Of course, much of the information I provide is intentionally vague, as I feel the story is the driving point and shouldn’t be spoiled. What I will say is that the story weaves about with the characters’ development quite well, even if initially blunt. I found myself at odds with the random dramatic spikes between the two characters, but with new information came haunting clarity. About halfway through Draugen, I was totally intrigued by where the story could go. By the end, however, I was left somewhat disappointed.
As I’ve matured, I’ve found subtlety to be a fantastic proponent of storytelling. There is much subtlety to be found in Draugen—where there is practically none is in its ending. In a flash, the player is given all possible information and history they need on a given character in one short spiel. This seems so… elementary, and something I’ve criticized in the past with games. “Infodumps” tend to kill the tension and intrigue of a given story, particularly one full of moral ambiguity and complex characters. It feels incongruous with the rest of the story, as though the writer was worried people wouldn’t “get it.” At least the mystery surrounding Graavik was given more consideration, as that was left almost as vague as when the characters arrived. The sting of what could be the “point” of the story appearing like a neon billboard in the arctic is lackluster, nonetheless.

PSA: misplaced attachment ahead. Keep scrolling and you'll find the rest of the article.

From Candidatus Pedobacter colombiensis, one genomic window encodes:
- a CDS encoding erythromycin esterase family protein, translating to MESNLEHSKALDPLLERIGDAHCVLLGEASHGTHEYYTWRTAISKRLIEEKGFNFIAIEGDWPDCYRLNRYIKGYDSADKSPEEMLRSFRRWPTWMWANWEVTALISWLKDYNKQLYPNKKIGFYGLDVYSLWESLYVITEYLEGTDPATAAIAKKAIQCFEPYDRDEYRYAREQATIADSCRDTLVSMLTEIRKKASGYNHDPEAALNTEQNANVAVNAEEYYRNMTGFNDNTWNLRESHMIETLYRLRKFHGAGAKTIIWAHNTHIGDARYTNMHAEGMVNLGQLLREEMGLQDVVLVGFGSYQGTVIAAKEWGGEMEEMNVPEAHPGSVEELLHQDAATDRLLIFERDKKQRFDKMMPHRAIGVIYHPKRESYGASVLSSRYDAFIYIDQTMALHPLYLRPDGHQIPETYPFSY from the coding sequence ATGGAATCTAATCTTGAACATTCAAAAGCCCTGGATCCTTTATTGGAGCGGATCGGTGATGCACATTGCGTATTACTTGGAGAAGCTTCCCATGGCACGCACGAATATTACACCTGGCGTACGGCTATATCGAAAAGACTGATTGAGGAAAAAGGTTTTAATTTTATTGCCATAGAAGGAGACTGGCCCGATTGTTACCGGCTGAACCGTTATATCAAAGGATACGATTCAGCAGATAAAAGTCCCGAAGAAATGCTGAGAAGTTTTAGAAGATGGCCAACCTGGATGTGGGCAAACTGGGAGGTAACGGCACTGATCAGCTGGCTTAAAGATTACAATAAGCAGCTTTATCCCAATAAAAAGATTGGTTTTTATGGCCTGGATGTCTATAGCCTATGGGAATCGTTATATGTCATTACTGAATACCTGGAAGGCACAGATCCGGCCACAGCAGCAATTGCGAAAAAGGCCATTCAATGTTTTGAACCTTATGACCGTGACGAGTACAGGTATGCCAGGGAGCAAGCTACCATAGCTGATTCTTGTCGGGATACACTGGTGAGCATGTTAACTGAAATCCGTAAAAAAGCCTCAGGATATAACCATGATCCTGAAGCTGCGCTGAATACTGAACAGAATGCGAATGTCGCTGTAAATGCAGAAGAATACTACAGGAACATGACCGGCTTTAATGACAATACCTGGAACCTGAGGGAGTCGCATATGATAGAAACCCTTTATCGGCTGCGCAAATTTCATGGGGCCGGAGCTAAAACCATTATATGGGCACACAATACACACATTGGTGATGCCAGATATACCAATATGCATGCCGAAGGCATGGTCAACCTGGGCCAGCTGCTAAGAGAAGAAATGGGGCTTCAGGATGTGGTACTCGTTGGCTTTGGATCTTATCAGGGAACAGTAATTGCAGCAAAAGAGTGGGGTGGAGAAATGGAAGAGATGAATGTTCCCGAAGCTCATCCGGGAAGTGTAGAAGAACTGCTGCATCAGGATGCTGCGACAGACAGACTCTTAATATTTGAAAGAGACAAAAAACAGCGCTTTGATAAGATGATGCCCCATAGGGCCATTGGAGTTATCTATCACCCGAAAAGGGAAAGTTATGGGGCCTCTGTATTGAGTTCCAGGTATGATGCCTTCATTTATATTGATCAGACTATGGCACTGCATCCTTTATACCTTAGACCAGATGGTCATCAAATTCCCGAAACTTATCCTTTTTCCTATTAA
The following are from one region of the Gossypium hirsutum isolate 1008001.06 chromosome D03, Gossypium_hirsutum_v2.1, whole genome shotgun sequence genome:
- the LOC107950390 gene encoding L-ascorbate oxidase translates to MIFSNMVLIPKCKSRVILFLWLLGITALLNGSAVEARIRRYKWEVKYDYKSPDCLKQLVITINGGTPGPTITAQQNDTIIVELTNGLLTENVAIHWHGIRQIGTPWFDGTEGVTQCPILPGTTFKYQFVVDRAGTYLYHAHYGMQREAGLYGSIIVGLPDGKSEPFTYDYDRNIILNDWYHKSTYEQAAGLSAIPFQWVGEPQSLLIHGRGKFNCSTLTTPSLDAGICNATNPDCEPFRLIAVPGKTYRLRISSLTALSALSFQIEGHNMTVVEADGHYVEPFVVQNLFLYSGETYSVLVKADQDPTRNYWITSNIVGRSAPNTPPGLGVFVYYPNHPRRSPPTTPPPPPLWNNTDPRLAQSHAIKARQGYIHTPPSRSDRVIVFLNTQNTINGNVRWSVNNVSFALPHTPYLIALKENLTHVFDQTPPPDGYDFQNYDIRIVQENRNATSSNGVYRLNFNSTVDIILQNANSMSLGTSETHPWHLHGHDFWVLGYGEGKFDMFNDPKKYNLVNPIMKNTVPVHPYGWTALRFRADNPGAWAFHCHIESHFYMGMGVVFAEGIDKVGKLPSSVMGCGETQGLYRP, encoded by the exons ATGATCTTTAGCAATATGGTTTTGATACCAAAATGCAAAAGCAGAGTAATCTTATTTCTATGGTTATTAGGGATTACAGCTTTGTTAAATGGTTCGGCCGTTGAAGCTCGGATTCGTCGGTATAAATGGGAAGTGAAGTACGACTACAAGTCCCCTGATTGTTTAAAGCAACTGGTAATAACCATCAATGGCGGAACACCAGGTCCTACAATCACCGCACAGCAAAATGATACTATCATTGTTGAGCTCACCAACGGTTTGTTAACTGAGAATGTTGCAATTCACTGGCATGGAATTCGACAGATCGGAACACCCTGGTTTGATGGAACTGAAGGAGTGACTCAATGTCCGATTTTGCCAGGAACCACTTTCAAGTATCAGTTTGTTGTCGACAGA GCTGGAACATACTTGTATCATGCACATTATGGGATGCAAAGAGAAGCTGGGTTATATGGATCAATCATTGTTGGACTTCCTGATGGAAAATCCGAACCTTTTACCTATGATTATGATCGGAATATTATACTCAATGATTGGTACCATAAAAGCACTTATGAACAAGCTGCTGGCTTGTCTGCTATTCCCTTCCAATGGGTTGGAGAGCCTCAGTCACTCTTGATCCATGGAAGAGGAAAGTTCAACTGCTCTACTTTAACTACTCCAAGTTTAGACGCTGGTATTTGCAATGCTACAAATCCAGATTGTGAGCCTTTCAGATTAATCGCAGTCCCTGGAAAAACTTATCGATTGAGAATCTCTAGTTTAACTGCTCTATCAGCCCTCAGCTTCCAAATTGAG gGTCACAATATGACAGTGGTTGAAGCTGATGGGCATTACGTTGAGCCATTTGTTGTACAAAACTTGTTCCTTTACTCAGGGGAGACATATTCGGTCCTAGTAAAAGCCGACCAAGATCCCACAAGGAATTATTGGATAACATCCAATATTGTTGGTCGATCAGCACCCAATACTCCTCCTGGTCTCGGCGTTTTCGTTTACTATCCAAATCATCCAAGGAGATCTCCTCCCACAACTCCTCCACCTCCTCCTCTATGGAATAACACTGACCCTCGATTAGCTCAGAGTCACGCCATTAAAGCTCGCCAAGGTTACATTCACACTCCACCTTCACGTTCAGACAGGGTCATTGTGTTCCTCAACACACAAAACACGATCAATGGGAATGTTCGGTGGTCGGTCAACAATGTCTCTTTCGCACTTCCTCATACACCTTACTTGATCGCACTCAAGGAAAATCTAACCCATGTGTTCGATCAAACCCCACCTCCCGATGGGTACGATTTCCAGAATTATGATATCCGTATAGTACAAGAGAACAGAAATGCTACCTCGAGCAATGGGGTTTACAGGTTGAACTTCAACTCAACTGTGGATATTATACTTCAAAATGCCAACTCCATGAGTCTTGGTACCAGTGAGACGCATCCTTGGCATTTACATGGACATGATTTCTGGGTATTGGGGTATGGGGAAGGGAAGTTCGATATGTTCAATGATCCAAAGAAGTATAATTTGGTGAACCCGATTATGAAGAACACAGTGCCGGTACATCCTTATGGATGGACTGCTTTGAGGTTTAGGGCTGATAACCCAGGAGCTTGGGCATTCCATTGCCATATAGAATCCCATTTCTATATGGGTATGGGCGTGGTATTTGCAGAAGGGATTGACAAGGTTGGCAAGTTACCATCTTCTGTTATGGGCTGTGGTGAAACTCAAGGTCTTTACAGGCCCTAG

Draugen isn’t quite desolate enough to be a walking simulator, but it’s got more walking than anything else. The basis of gameplay involves the player talking, interacting with (few) important objects, and moving. That’s pretty much it. Those looking for expansive freedom in gameplay liberties will feel as lost here as Edward and Lissie do in Graavik. Because of this, I’ll reiterate that Draugen takes a notable gamble on its story being enough, as the fancy of gameplay is close to nil. Unless, of course, people enjoy walking, sightseeing, opening doors, calling people, and climbing over minor obstructions in video games.
With titles like the aforementioned Unknown Fate, a similar story is told that also emphasizes the importance of entertainment exclusive to video games. Interaction can be done to the core minimum, as Draugen does, but it could also go beyond and provide some relief from the story or other aspects. Unknown Fate has puzzle elements and an improving mechanism that gives more variety to gameplay options. Draugen has nothing like that—one’s capabilities remain the same from beginning to end. It is far closer to the spectrum of “visual novel” than it is to what others would call “actual video games.” Some may have an issue with this, which is why I wanted to highlight this aspect upfront. It won’t be for everyone.
Of this quality, I had no qualms about the way it decided to incorporate its gameplay. Many of the issues I had with it are generally trivial, or on the level of minor annoyances that deterred me for a couple seconds. For example, the prompts to interact with objects come in the form of a small circle that place themselves on said object. One cannot get too close to these objects, or the prompt will go away, and one also has to have the circle in sight to access it. This happened to me more times than I’d like to admit, but as I said, it’s a trivial matter.